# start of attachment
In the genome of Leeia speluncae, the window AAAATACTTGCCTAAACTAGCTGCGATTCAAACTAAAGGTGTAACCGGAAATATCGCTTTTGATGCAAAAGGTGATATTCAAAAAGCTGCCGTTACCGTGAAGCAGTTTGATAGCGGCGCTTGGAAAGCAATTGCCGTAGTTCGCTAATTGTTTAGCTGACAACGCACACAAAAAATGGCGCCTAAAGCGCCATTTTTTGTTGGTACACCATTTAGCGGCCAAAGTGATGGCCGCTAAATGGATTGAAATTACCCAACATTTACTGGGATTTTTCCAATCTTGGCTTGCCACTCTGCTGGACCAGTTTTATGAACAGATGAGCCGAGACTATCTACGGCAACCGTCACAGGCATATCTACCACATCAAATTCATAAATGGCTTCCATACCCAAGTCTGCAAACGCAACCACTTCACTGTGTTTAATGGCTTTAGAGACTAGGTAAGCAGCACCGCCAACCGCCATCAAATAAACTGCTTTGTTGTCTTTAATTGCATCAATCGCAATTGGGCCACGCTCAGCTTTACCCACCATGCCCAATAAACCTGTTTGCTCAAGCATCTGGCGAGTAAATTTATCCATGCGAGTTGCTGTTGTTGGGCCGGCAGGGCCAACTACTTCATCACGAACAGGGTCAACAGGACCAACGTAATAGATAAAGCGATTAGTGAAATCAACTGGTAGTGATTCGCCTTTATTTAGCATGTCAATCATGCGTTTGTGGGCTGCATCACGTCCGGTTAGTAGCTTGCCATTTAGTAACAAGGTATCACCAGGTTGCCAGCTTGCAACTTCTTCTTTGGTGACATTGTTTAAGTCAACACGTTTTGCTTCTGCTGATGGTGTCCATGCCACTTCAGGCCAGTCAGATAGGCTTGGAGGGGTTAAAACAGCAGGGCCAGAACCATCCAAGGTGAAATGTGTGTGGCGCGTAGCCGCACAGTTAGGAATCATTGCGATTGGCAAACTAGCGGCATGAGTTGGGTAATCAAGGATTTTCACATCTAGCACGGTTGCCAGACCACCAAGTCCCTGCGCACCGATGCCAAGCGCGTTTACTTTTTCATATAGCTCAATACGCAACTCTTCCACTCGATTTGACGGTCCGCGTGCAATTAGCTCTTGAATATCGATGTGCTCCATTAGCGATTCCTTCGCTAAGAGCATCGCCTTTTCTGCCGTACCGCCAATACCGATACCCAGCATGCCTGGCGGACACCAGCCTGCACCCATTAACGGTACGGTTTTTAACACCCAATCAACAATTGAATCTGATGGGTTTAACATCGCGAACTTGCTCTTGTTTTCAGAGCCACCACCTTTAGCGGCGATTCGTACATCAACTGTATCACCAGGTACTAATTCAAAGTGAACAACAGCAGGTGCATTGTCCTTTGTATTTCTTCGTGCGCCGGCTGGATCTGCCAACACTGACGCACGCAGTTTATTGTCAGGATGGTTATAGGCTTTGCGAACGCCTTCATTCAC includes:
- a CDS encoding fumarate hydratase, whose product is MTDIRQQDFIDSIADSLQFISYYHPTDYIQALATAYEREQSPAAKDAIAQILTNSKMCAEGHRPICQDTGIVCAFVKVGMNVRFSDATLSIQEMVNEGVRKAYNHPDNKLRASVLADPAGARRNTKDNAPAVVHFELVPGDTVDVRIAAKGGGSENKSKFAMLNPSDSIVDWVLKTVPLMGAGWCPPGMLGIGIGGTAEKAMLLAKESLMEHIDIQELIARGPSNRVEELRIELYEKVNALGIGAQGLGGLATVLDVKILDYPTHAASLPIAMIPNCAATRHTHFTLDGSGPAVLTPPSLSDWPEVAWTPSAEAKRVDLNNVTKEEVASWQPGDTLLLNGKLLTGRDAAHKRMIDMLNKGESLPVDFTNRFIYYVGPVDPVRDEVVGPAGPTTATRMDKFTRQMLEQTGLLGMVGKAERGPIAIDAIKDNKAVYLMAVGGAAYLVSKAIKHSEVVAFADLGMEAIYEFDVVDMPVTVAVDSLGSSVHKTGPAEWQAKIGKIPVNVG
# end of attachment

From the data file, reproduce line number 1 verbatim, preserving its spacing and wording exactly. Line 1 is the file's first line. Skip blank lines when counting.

In the genome of Leeia speluncae, the window AAAATACTTGCCTAAACTAGCTGCGATTCAAACTAAAGGTGTAACCGGAAATATCGCTTTTGATGCAAAAGGTGATATTCAAAAAGCTGCCGTTACCGTGAAGCAGTTTGATAGCGGCGCTTGGAAAGCAATTGCCGTAGTTCGCTAATTGTTTAGCTGACAACGCACACAAAAAATGGCGCCTAAAGCGCCATTTTTTGTTGGTACACCATTTAGCGGCCAAAGTGATGGCCGCTAAATGGATTGAAATTACCCAACATTTACTGGGATTTTTCCAATCTTGGCTTGCCACTCTGCTGGACCAGTTTTATGAACAGATGAGCCGAGACTATCTACGGCAACCGTCACAGGCATATCTACCACATCAAATTCATAAATGGCTTCCATACCCAAGTCTGCAAACGCAACCACTTCACTGTGTTTAATGGCTTTAGAGACTAGGTAAGCAGCACCGCCAACCGCCATCAAATAAACTGCTTTGTTGTCTTTAATTGCATCAATCGCAATTGGGCCACGCTCAGCTTTACCCACCATGCCCAATAAACCTGTTTGCTCAAGCATCTGGCGAGTAAATTTATCCATGCGAGTTGCTGTTGTTGGGCCGGCAGGGCCAACTACTTCATCACGAACAGGGTCAACAGGACCAACGTAATAGATAAAGCGATTAGTGAAATCAACTGGTAGTGATTCGCCTTTATTTAGCATGTCAATCATGCGTTTGTGGGCTGCATCACGTCCGGTTAGTAGCTTGCCATTTAGTAACAAGGTATCACCAGGTTGCCAGCTTGCAACTTCTTCTTTGGTGACATTGTTTAAGTCAACACGTTTTGCTTCTGCTGATGGTGTCCATGCCACTTCAGGCCAGTCAGATAGGCTTGGAGGGGTTAAAACAGCAGGGCCAGAACCATCCAAGGTGAAATGTGTGTGGCGCGTAGCCGCACAGTTAGGAATCATTGCGATTGGCAAACTAGCGGCATGAGTTGGGTAATCAAGGATTTTCACATCTAGCACGGTTGCCAGACCACCAAGTCCCTGCGCACCGATGCCAAGCGCGTTTACTTTTTCATATAGCTCAATACGCAACTCTTCCACTCGATTTGACGGTCCGCGTGCAATTAGCTCTTGAATATCGATGTGCTCCATTAGCGATTCCTTCGCTAAGAGCATCGCCTTTTCTGCCGTACCGCCAATACCGATACCCAGCATGCCTGGCGGACACCAGCCTGCACCCATTAACGGTACGGTTTTTAACACCCAATCAACAATTGAATCTGATGGGTTTAACATCGCGAACTTGCTCTTGTTTTCAGAGCCACCACCTTTAGCGGCGATTCGTACATCAACTGTATCACCAGGTACTAATTCAAAGTGAACAACAGCAGGTGCATTGTCCTTTGTATTTCTTCGTGCGCCGGCTGGATCTGCCAACACTGACGCACGCAGTTTATTGTCAGGATGGTTATAGGCTTTGCGAACGCCTTCATTCAC includes: